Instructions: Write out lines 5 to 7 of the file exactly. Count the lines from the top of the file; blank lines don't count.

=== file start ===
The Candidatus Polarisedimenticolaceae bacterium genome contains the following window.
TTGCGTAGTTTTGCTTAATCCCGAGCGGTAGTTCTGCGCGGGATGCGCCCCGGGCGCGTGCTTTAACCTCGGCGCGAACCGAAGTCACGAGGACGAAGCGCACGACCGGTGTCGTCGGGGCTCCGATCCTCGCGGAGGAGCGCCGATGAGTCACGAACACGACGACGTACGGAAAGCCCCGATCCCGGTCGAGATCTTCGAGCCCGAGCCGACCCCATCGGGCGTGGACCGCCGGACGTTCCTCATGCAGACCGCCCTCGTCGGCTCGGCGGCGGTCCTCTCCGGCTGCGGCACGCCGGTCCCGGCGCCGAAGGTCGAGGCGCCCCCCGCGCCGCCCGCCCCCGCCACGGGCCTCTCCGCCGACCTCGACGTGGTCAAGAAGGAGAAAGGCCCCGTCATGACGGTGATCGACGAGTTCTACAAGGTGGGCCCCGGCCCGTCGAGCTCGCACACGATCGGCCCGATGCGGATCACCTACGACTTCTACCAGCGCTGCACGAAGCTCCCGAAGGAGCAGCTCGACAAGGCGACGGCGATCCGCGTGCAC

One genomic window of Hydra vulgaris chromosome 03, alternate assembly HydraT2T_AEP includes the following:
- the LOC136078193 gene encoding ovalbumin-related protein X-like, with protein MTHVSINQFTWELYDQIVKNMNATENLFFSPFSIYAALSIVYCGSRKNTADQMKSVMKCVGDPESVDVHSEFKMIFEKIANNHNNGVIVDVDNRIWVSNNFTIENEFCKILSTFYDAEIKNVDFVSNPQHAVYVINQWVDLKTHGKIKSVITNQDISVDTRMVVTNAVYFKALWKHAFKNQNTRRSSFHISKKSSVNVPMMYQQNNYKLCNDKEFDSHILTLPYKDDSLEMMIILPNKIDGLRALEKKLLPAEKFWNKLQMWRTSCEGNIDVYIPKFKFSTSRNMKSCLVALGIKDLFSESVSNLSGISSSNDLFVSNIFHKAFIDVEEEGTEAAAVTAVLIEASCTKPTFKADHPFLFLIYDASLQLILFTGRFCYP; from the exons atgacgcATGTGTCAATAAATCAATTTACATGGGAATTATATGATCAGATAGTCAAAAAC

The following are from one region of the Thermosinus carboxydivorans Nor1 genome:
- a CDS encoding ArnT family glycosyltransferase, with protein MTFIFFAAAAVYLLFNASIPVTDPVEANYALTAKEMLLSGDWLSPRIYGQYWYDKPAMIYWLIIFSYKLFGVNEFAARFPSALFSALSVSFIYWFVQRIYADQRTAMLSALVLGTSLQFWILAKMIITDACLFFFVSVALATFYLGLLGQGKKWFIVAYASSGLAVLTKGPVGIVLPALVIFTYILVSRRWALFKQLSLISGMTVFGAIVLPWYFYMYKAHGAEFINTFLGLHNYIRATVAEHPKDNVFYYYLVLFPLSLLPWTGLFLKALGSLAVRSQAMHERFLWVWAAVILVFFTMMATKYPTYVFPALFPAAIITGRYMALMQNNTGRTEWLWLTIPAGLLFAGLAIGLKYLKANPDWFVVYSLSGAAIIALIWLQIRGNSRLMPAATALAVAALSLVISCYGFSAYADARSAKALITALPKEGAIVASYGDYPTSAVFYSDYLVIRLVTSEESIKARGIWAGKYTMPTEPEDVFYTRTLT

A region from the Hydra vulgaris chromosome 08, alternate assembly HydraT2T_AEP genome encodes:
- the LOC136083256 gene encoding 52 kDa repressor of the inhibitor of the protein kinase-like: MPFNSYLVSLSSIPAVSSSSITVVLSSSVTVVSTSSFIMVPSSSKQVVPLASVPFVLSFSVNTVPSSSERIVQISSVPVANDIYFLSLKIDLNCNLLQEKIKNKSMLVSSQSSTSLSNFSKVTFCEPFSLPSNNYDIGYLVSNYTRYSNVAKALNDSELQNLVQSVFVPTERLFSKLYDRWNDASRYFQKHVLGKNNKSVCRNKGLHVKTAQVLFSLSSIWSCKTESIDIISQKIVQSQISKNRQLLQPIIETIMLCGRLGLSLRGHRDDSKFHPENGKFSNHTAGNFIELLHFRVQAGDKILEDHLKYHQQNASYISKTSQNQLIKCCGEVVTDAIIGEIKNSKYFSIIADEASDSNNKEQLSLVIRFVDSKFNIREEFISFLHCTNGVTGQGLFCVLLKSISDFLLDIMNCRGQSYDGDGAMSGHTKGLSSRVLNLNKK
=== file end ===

The following are from one region of the Thermosinus carboxydivorans Nor1 genome:
- a CDS encoding ArnT family glycosyltransferase, with protein MTFIFFAAAAVYLLFNASIPVTDPVEANYALTAKEMLLSGDWLSPRIYGQYWYDKPAMIYWLIIFSYKLFGVNEFAARFPSALFSALSVSFIYWFVQRIYADQRTAMLSALVLGTSLQFWILAKMIITDACLFFFVSVALATFYLGLLGQGKKWFIVAYASSGLAVLTKGPVGIVLPALVIFTYILVSRRWALFKQLSLISGMTVFGAIVLPWYFYMYKAHGAEFINTFLGLHNYIRATVAEHPKDNVFYYYLVLFPLSLLPWTGLFLKALGSLAVRSQAMHERFLWVWAAVILVFFTMMATKYPTYVFPALFPAAIITGRYMALMQNNTGRTEWLWLTIPAGLLFAGLAIGLKYLKANPDWFVVYSLSGAAIIALIWLQIRGNSRLMPAATALAVAALSLVISCYGFSAYADARSAKALITALPKEGAIVASYGDYPTSAVFYSDYLVIRLVTSEESIKARGIWAGKYTMPTEPEDVFYTRTLT

A region from the Hydra vulgaris chromosome 08, alternate assembly HydraT2T_AEP genome encodes: